Menu

Alpha Stories

Published on Tuesday, July 29, 2014

At 96, Alpha Mary Anne Ferguson sees every day as full of possibility, pleasure

At 96, Alpha Mary Anne Ferguson sees every day as full of possibility, pleasure

Mary Anne Ferguson comes from a family that is no stranger to longevity.

At 72, Ferguson was diagnosed with Alpha-1 and as she turns 96, she continues to enjoy life despite some obstacles.

In Pittsburgh, PA, she was first diagnosed with chronic obstructive pulmonary disease (COPD)  and Alpha-1 by a pulmonary specialist who found she had scar tissue from childhood tuberculosis.

“I was not alarmed when I was diagnosed knowing that my father had lived a long time after being ‘cured’ of tuberculosis,” Ferguson said.

Her father lived with TB for more than 10 years, which may have obscured the symptoms now identified as Alpha-1, but he “lived happily until he was 73 years old,” Ferguson said.

Her mother had a tubercular father and she may have also had Alpha-1, said Ferguson, but she lived until age 83 without any lung trouble.

Knowing her family history, she was treated for emphysema and believed she had mild asthma.

When she was told she had Alpha-1, she had no idea what it was.

“I was put on oxygen 24/7,” Ferguson said. “I was especially happy when the room-air oxygen system (the oxygen concentrator) was developed!”

In 2006, Ferguson contacted the Alpha-1 Foundation for information about her condition. She had never met another Alpha, and discovered that her next-door neighbor, who is 73, also has Alpha-1.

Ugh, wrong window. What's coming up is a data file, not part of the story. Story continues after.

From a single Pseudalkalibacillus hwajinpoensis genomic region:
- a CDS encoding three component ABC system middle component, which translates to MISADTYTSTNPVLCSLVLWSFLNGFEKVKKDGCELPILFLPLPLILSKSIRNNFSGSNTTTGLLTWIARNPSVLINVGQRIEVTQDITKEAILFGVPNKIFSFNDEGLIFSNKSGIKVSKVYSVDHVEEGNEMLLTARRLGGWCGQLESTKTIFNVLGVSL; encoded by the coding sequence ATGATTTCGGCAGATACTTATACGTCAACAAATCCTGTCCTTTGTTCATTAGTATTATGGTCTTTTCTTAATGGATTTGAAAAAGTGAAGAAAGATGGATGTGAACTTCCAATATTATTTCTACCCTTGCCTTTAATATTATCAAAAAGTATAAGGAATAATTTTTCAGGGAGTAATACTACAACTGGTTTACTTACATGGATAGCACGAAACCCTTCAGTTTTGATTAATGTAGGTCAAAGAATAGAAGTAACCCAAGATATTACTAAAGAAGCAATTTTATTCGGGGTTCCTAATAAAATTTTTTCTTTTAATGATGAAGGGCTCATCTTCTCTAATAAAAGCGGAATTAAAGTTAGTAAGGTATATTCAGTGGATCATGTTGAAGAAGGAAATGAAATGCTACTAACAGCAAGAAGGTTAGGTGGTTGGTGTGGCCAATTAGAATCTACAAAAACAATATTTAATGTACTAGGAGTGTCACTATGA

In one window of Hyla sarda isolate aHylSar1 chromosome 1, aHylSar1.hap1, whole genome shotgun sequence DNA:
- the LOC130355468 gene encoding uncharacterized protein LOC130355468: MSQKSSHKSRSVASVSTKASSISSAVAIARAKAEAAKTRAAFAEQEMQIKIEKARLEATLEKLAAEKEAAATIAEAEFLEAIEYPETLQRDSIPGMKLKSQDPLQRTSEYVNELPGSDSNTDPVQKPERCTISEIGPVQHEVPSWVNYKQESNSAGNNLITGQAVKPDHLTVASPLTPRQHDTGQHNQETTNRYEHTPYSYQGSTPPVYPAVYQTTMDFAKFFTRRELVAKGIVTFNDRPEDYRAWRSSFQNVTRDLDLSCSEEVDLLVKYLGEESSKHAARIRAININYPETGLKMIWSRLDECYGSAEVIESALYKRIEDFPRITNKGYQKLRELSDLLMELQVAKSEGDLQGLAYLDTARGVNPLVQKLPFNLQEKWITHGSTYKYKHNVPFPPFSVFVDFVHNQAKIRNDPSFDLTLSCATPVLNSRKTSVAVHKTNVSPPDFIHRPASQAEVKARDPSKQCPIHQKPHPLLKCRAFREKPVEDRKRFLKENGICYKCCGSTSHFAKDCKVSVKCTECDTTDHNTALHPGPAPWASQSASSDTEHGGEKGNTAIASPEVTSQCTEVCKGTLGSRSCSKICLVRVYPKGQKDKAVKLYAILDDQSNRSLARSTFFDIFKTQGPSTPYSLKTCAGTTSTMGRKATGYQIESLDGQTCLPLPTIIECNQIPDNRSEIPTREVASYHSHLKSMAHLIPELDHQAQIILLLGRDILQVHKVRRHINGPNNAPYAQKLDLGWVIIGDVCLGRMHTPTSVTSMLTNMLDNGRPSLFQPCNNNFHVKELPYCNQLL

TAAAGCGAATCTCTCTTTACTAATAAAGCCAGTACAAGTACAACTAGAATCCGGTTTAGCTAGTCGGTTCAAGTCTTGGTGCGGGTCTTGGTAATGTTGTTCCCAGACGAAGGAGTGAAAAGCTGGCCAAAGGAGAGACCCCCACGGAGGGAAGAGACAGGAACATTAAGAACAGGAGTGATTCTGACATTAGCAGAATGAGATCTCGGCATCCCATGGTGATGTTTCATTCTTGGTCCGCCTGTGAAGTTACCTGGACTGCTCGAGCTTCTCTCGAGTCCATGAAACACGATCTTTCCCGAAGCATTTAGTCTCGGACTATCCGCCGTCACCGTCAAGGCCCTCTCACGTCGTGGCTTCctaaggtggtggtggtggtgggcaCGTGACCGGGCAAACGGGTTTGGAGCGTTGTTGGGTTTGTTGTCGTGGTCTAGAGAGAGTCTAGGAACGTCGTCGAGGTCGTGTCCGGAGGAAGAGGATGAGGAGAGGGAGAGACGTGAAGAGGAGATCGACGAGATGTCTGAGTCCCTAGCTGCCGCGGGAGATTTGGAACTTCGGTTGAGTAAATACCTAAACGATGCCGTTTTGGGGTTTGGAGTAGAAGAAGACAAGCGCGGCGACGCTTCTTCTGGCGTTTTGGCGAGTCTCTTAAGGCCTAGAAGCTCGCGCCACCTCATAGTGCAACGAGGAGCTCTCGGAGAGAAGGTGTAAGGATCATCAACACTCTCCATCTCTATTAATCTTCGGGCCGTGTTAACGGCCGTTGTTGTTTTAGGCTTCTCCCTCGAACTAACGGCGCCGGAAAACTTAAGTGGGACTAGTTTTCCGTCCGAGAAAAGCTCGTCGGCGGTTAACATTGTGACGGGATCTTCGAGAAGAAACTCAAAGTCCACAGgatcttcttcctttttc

“He gets weekly infusions [of Alpha-1 protein] and is doing well,” Ferguson said.

Alpha-1 is not the only thing she has had to learn to live with.

In 2013, Ferguson had pneumonia and a lung collapse, leaving her with no function in her left lung “but still able to walk and talk — and over all, to think.”

She has also had heart arrhythmia, survived cancer three times and several other ailments over the years. But none of it has stopped her from doing all that she loves.

Ferguson has three daughters, one of whom is finishing her masters degree in choral singing at age 59. The other two have followed in the footsteps of Ferguson and her husband, becoming English professors. She also has seven grandchildren and two great-grandchildren.

She hopes her story will serve as affirmation for young people: Ferguson, who celebrated her 96thbirthday on July 25, she sees the possibilities for fun and adventure in every day.

“I have continued my lifelong habits of walking, doing crossword puzzles and traveling alone in the U.S. and abroad,” she said. “I also went regularly for over 17 years to rehab for lung patients … made new friends there, and we go out for lunch or a movie.”


Print